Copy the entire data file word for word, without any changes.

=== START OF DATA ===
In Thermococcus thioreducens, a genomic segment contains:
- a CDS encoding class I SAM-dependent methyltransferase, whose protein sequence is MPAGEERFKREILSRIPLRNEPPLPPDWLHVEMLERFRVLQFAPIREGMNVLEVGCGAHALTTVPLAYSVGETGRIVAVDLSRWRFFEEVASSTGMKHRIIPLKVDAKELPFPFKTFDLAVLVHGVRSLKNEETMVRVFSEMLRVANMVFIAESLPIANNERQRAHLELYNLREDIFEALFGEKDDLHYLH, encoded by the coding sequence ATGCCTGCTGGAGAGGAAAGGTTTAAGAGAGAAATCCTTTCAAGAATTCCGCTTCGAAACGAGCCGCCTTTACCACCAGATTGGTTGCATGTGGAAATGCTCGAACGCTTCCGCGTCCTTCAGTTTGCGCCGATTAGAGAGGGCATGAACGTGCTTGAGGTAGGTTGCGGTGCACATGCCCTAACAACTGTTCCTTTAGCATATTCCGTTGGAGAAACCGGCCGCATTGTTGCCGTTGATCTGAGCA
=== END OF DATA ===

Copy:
In Thermococcus thioreducens, a genomic segment contains:
- a CDS encoding class I SAM-dependent methyltransferase, whose protein sequence is MPAGEERFKREILSRIPLRNEPPLPPDWLHVEMLERFRVLQFAPIREGMNVLEVGCGAHALTTVPLAYSVGETGRIVAVDLSRWRFFEEVASSTGMKHRIIPLKVDAKELPFPFKTFDLAVLVHGVRSLKNEETMVRVFSEMLRVANMVFIAESLPIANNERQRAHLELYNLREDIFEALFGEKDDLHYLH, encoded by the coding sequence ATGCCTGCTGGAGAGGAAAGGTTTAAGAGAGAAATCCTTTCAAGAATTCCGCTTCGAAACGAGCCGCCTTTACCACCAGATTGGTTGCATGTGGAAATGCTCGAACGCTTCCGCGTCCTTCAGTTTGCGCCGATTAGAGAGGGCATGAACGTGCTTGAGGTAGGTTGCGGTGCACATGCCCTAACAACTGTTCCTTTAGCATATTCCGTTGGAGAAACCGGCCGCATTGTTGCCGTTGATCTGAGCA